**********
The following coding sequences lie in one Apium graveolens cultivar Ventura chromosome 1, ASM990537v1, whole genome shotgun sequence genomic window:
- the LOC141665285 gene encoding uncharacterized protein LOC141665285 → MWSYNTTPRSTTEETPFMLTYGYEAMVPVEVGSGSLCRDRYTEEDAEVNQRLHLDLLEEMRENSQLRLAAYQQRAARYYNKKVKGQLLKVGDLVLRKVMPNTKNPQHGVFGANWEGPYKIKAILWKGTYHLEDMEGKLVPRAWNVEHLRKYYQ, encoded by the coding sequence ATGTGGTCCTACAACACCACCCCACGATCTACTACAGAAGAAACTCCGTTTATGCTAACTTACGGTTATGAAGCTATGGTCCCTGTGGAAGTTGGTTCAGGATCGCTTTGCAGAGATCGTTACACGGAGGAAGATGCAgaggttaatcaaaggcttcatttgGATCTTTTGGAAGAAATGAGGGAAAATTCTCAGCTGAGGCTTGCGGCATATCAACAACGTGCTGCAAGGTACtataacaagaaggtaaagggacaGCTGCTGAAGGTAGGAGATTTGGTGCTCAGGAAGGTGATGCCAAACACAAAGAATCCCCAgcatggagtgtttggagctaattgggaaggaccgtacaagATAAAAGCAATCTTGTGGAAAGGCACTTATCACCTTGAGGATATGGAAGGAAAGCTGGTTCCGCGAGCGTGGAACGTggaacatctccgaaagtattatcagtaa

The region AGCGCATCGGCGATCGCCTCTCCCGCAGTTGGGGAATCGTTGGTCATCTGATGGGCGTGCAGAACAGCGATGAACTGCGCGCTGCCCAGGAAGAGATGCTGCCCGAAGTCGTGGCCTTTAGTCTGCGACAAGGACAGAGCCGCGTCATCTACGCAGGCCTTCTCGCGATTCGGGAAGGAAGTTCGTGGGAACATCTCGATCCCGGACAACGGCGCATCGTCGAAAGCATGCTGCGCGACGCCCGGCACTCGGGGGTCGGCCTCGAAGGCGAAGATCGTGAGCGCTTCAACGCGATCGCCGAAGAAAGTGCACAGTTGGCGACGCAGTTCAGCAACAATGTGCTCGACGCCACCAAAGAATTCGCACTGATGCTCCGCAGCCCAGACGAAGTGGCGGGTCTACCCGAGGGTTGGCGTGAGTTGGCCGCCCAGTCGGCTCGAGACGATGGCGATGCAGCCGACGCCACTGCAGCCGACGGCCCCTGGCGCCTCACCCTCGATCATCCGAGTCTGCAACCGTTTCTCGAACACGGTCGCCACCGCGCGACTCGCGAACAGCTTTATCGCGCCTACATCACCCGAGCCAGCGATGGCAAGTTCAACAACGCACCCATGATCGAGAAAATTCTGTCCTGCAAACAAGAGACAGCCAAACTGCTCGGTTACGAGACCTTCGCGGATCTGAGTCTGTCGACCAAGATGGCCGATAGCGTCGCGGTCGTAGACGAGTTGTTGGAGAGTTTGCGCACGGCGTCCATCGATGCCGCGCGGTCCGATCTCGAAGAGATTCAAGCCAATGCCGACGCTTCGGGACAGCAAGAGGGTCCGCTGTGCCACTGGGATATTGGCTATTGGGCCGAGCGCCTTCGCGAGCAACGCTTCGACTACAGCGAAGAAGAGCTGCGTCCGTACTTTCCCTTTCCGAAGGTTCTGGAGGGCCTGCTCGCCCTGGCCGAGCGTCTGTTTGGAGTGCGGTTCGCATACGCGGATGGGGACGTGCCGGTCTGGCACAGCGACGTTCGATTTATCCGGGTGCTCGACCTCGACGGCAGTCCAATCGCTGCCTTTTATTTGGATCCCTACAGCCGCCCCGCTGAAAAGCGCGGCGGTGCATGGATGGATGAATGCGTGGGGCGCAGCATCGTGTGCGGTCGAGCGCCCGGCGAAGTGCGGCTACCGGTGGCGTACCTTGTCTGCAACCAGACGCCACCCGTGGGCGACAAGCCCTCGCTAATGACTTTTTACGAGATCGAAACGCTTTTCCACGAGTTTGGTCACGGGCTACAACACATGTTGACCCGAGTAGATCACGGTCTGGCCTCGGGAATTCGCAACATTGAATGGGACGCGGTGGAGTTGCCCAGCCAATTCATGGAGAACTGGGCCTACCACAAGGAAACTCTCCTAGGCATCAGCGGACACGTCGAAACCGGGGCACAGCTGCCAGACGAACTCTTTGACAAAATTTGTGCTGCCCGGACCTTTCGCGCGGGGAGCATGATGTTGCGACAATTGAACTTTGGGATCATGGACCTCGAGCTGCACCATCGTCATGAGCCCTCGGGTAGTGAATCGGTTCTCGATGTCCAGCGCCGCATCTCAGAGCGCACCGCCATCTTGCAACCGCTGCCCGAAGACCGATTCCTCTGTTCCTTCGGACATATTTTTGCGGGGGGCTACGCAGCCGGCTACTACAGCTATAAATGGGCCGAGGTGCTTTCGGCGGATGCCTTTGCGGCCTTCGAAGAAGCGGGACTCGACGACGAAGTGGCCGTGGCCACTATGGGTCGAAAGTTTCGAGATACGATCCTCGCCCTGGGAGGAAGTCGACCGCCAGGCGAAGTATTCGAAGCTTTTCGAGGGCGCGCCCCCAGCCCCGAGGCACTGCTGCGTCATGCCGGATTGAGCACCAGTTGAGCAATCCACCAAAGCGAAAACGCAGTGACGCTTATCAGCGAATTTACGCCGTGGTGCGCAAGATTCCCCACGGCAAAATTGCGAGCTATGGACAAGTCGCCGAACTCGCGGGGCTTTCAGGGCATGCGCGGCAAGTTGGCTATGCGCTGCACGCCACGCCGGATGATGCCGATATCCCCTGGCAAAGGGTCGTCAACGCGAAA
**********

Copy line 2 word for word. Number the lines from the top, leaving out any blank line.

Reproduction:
- the LOC141665285 gene encoding uncharacterized protein LOC141665285 → MWSYNTTPRSTTEETPFMLTYGYEAMVPVEVGSGSLCRDRYTEEDAEVNQRLHLDLLEEMRENSQLRLAAYQQRAARYYNKKVKGQLLKVGDLVLRKVMPNTKNPQHGVFGANWEGPYKIKAILWKGTYHLEDMEGKLVPRAWNVEHLRKYYQ, encoded by the coding sequence ATGTGGTCCTACAACACCACCCCACGATCTACTACAGAAGAAACTCCGTTTATGCTAACTTACGGTTATGAAGCTATGGTCCCTGTGGAAGTTGGTTCAGGATCGCTTTGCAGAGATCGTTACACGGAGGAAGATGCAgaggttaatcaaaggcttcatttgGATCTTTTGGAAGAAATGAGGGAAAATTCTCAGCTGAGGCTTGCGGCATATCAACAACGTGCTGCAAGGTACtataacaagaaggtaaagggacaGCTGCTGAAGGTAGGAGATTTGGTGCTCAGGAAGGTGATGCCAAACACAAAGAATCCCCAgcatggagtgtttggagctaattgggaaggaccgtacaagATAAAAGCAATCTTGTGGAAAGGCACTTATCACCTTGAGGATATGGAAGGAAAGCTGGTTCCGCGAGCGTGGAACGTggaacatctccgaaagtattatcagtaa